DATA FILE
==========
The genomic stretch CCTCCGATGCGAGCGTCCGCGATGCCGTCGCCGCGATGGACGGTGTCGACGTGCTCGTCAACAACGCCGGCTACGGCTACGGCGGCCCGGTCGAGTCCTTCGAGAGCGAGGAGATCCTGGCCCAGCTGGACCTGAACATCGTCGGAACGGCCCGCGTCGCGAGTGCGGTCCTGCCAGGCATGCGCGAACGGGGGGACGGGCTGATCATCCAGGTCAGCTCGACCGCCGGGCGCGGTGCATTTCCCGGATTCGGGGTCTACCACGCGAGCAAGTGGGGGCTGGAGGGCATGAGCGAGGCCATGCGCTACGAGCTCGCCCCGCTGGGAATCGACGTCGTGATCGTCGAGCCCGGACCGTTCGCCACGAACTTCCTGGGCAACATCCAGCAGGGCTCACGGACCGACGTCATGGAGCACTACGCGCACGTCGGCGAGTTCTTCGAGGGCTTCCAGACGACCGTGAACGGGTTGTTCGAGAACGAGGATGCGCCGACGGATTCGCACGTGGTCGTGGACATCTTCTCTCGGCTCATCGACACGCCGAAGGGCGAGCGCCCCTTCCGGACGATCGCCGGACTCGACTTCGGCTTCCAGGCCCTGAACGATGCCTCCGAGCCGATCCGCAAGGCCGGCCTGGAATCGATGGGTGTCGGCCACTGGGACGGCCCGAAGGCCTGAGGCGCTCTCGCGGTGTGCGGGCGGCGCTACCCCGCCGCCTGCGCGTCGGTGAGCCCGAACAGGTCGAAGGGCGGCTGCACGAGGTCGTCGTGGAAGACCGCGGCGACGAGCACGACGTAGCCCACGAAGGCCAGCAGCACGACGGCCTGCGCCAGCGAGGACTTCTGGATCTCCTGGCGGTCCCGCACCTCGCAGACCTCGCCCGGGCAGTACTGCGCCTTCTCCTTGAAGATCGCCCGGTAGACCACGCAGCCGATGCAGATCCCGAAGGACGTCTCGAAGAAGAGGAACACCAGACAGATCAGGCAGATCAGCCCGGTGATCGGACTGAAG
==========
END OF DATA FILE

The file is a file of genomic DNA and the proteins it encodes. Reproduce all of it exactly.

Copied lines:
The genomic stretch CCTCCGATGCGAGCGTCCGCGATGCCGTCGCCGCGATGGACGGTGTCGACGTGCTCGTCAACAACGCCGGCTACGGCTACGGCGGCCCGGTCGAGTCCTTCGAGAGCGAGGAGATCCTGGCCCAGCTGGACCTGAACATCGTCGGAACGGCCCGCGTCGCGAGTGCGGTCCTGCCAGGCATGCGCGAACGGGGGGACGGGCTGATCATCCAGGTCAGCTCGACCGCCGGGCGCGGTGCATTTCCCGGATTCGGGGTCTACCACGCGAGCAAGTGGGGGCTGGAGGGCATGAGCGAGGCCATGCGCTACGAGCTCGCCCCGCTGGGAATCGACGTCGTGATCGTCGAGCCCGGACCGTTCGCCACGAACTTCCTGGGCAACATCCAGCAGGGCTCACGGACCGACGTCATGGAGCACTACGCGCACGTCGGCGAGTTCTTCGAGGGCTTCCAGACGACCGTGAACGGGTTGTTCGAGAACGAGGATGCGCCGACGGATTCGCACGTGGTCGTGGACATCTTCTCTCGGCTCATCGACACGCCGAAGGGCGAGCGCCCCTTCCGGACGATCGCCGGACTCGACTTCGGCTTCCAGGCCCTGAACGATGCCTCCGAGCCGATCCGCAAGGCCGGCCTGGAATCGATGGGTGTCGGCCACTGGGACGGCCCGAAGGCCTGAGGCGCTCTCGCGGTGTGCGGGCGGCGCTACCCCGCCGCCTGCGCGTCGGTGAGCCCGAACAGGTCGAAGGGCGGCTGCACGAGGTCGTCGTGGAAGACCGCGGCGACGAGCACGACGTAGCCCACGAAGGCCAGCAGCACGACGGCCTGCGCCAGCGAGGACTTCTGGATCTCCTGGCGGTCCCGCACCTCGCAGACCTCGCCCGGGCAGTACTGCGCCTTCTCCTTGAAGATCGCCCGGTAGACCACGCAGCCGATGCAGATCCCGAAGGACGTCTCGAAGAAGAGGAACACCAGACAGATCAGGCAGATCAGCCCGGTGATCGGACTGAAG